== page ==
By Michelle Lazurek, Crosswalk.com
The younger generations have it easier today than their parents had when they were growing up, at least in some ways. With more disposable income than ever, kids sometimes lack an appreciation for the possessions they own, especially at a younger age.
Parents can combat this by allowing kids to learn the importance of working hard and earning what they want to buy. This starts with having a healthy respect for what they own by picking up after themselves and cleaning up their own messes. But why should we prioritize teaching them this important life skill in today’s age?
Here are seven reasons kids should learn to pick up after themselves:
It teaches them responsibility.
The most important concept picking up after themselves teaches children is that their stuff is just that: their stuff. Kids need to take responsibility for what is theirs in life. If they make a mistake, they must take responsibility, apologize and seek to rectify the situation. Taking ownership of their items can help teach them this responsibility. When kids learn to take care of their stuff, the more readily they will be able to take care of their thoughts and actions, shaping them into well adjusted, mature adults.
It teaches them to honor authority.
The idea to pick up after themselves is not innate, it’s a learned behavior. Children become well-adjusted adults by having parents who help them get there. In this world though, it is easier for a parent to just do it themselves instead of having to remind a child time and time again. However, doing the hard work of enforcing rules and establishing structure helps a child understand that there is someone above them who makes—and keeps—the rules.
Romans says, “All of you must obey those who rule over you. There are no authorities except the ones God has chosen. Those who now rule have been chosen by God. So, whoever opposes the authorities opposes leaders whom God has appointed.” In this world where the common sentiment is to question or rebel against authority, Romans provides a different perspective on authority. God has appointed those above you, whether it is in government, the church or your home. When kids can learn to respect you, they can easily respect their boss at work, the government and their pastor.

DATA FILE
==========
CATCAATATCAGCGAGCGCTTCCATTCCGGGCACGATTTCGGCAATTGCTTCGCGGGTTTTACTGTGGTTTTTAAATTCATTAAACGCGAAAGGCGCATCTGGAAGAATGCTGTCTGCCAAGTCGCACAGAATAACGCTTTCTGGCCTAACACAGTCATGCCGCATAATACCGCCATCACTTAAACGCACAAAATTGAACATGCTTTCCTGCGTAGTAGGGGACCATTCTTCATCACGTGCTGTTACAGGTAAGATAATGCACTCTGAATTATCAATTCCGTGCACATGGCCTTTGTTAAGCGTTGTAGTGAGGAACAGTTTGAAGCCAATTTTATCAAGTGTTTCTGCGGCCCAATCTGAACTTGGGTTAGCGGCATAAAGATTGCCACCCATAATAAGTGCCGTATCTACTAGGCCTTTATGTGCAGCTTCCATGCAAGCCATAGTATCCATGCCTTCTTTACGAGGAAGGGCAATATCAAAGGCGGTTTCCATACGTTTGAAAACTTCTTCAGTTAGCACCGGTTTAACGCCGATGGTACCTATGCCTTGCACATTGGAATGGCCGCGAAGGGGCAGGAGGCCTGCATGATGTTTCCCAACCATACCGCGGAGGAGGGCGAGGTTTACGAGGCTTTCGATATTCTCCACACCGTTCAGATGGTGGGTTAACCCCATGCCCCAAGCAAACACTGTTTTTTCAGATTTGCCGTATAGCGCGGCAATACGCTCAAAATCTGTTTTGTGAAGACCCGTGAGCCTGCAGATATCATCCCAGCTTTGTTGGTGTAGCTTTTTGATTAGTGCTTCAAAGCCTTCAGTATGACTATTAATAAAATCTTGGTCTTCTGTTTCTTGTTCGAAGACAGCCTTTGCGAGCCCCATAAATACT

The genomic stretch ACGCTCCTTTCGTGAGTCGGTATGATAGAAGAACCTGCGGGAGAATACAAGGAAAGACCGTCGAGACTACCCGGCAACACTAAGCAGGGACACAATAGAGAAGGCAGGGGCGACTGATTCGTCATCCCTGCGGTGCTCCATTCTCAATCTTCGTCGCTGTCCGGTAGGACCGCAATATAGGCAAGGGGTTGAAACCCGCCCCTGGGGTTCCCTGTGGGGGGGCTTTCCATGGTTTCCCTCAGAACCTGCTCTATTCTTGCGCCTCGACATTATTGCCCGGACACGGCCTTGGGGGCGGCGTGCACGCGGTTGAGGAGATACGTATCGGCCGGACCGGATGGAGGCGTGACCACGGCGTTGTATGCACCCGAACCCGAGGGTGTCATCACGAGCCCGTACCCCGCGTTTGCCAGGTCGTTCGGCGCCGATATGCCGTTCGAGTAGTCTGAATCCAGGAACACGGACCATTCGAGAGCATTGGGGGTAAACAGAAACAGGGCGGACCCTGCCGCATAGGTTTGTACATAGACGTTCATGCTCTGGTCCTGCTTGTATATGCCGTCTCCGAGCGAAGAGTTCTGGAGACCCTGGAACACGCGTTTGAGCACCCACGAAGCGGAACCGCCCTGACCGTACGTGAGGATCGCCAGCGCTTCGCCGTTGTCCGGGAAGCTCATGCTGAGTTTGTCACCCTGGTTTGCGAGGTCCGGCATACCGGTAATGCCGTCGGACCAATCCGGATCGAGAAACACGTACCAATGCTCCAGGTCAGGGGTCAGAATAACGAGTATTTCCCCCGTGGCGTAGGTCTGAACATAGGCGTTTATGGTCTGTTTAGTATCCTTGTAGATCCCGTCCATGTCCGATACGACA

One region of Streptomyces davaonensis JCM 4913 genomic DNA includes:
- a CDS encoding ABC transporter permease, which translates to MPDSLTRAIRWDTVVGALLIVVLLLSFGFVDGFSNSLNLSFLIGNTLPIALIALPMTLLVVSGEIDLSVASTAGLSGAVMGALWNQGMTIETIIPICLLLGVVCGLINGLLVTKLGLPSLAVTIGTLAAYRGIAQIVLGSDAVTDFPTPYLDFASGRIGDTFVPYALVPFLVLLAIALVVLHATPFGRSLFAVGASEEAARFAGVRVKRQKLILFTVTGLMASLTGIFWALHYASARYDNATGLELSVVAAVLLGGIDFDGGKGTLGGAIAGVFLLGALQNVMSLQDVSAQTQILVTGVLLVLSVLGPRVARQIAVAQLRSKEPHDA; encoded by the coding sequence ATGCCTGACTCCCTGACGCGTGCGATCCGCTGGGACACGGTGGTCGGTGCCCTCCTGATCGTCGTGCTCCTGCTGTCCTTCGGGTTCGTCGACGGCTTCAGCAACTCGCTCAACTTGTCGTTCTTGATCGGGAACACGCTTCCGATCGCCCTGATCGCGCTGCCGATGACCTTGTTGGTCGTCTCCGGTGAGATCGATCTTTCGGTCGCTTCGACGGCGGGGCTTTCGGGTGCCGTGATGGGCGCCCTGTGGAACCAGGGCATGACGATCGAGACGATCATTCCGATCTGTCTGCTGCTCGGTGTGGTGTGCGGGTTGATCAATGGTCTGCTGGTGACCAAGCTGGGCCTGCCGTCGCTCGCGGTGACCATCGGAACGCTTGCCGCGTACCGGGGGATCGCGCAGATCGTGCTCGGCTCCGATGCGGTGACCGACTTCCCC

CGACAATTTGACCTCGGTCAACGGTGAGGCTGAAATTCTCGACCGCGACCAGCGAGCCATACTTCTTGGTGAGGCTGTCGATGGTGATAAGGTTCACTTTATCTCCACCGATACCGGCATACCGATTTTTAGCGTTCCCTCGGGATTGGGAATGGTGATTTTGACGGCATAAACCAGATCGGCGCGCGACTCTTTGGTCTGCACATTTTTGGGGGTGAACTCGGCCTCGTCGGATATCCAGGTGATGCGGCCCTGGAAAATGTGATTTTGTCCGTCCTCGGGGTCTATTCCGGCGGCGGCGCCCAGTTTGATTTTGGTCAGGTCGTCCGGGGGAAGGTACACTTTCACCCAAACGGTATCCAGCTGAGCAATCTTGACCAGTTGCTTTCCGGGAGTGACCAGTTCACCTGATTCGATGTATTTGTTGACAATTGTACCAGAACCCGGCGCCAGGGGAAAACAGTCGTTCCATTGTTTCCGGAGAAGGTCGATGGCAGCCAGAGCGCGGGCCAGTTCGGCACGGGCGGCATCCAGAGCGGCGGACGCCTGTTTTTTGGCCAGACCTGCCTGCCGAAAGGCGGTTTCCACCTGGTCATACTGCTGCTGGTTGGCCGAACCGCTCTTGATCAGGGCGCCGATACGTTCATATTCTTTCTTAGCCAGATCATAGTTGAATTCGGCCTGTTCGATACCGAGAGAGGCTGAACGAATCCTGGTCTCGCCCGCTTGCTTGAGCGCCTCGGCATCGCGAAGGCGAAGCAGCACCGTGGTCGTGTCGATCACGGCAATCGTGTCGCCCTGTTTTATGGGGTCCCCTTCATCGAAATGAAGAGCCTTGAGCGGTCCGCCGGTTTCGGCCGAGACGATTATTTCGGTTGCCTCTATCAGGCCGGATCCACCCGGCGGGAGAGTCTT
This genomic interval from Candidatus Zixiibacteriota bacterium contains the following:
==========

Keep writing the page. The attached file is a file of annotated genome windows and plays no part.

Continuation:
It helps them grow into adults.
Kids who pick up after themselves now will grow into adults who will naturally teach their children to do the same. It might be easier to do it yourself, but you are doing the hard work of teaching them life skills that will bode well for them once they leave the nest.
While it’s true that kids need to enjoy being kids, part of their job is to explore their world and interact with it in such a way that they will make a positive impact on it in the future. A simple act of picking up after themselves helps children realize life is not all about them. The world needs them to respect the world, so it can still be around for them when they are raising their own children.
It instills a strong work ethic.
Colossians 3:23-24 says, "Whatever you do, work at it with your whole being, for the Lord and not for men, because you know that you will receive an inheritance from the Lord as your reward. It is the Lord Christ you are serving.…”